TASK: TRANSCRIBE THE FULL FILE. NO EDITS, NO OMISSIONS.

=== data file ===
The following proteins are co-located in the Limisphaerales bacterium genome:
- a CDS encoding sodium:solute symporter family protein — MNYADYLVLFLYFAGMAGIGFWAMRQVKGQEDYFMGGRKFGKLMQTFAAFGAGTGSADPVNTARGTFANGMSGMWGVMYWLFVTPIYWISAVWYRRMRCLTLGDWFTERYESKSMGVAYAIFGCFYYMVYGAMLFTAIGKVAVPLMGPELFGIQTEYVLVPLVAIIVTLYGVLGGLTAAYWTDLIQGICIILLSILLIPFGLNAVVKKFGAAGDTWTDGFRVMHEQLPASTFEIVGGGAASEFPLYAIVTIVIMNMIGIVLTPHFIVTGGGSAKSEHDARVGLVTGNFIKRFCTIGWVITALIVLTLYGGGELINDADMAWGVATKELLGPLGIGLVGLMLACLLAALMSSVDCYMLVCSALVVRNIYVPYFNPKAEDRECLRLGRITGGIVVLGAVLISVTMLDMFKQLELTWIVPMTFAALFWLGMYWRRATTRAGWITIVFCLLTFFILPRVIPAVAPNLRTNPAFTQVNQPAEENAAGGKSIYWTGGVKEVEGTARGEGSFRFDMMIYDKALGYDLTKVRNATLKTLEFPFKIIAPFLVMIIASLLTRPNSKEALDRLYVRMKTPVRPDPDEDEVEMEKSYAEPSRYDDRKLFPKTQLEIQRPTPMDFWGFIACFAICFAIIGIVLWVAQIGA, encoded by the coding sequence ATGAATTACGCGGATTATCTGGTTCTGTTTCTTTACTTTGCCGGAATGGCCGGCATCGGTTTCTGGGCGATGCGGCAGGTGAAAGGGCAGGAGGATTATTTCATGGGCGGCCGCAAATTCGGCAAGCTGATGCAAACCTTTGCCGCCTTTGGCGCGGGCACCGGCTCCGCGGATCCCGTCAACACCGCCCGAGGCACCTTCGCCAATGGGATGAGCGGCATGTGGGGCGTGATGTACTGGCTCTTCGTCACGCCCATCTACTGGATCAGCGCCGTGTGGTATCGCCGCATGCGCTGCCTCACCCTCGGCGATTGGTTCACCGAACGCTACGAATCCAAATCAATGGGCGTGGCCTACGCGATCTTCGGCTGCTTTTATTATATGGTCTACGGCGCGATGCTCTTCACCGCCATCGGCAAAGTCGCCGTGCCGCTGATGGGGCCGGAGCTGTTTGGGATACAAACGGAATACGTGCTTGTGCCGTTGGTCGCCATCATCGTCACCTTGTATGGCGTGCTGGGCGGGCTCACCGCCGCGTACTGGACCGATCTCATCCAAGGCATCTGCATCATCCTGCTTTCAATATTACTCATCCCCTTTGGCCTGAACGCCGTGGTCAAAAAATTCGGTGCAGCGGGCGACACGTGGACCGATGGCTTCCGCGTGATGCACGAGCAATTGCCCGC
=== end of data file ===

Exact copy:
The following proteins are co-located in the Limisphaerales bacterium genome:
- a CDS encoding sodium:solute symporter family protein — MNYADYLVLFLYFAGMAGIGFWAMRQVKGQEDYFMGGRKFGKLMQTFAAFGAGTGSADPVNTARGTFANGMSGMWGVMYWLFVTPIYWISAVWYRRMRCLTLGDWFTERYESKSMGVAYAIFGCFYYMVYGAMLFTAIGKVAVPLMGPELFGIQTEYVLVPLVAIIVTLYGVLGGLTAAYWTDLIQGICIILLSILLIPFGLNAVVKKFGAAGDTWTDGFRVMHEQLPASTFEIVGGGAASEFPLYAIVTIVIMNMIGIVLTPHFIVTGGGSAKSEHDARVGLVTGNFIKRFCTIGWVITALIVLTLYGGGELINDADMAWGVATKELLGPLGIGLVGLMLACLLAALMSSVDCYMLVCSALVVRNIYVPYFNPKAEDRECLRLGRITGGIVVLGAVLISVTMLDMFKQLELTWIVPMTFAALFWLGMYWRRATTRAGWITIVFCLLTFFILPRVIPAVAPNLRTNPAFTQVNQPAEENAAGGKSIYWTGGVKEVEGTARGEGSFRFDMMIYDKALGYDLTKVRNATLKTLEFPFKIIAPFLVMIIASLLTRPNSKEALDRLYVRMKTPVRPDPDEDEVEMEKSYAEPSRYDDRKLFPKTQLEIQRPTPMDFWGFIACFAICFAIIGIVLWVAQIGA, encoded by the coding sequence ATGAATTACGCGGATTATCTGGTTCTGTTTCTTTACTTTGCCGGAATGGCCGGCATCGGTTTCTGGGCGATGCGGCAGGTGAAAGGGCAGGAGGATTATTTCATGGGCGGCCGCAAATTCGGCAAGCTGATGCAAACCTTTGCCGCCTTTGGCGCGGGCACCGGCTCCGCGGATCCCGTCAACACCGCCCGAGGCACCTTCGCCAATGGGATGAGCGGCATGTGGGGCGTGATGTACTGGCTCTTCGTCACGCCCATCTACTGGATCAGCGCCGTGTGGTATCGCCGCATGCGCTGCCTCACCCTCGGCGATTGGTTCACCGAACGCTACGAATCCAAATCAATGGGCGTGGCCTACGCGATCTTCGGCTGCTTTTATTATATGGTCTACGGCGCGATGCTCTTCACCGCCATCGGCAAAGTCGCCGTGCCGCTGATGGGGCCGGAGCTGTTTGGGATACAAACGGAATACGTGCTTGTGCCGTTGGTCGCCATCATCGTCACCTTGTATGGCGTGCTGGGCGGGCTCACCGCCGCGTACTGGACCGATCTCATCCAAGGCATCTGCATCATCCTGCTTTCAATATTACTCATCCCCTTTGGCCTGAACGCCGTGGTCAAAAAATTCGGTGCAGCGGGCGACACGTGGACCGATGGCTTCCGCGTGATGCACGAGCAATTGCCCGC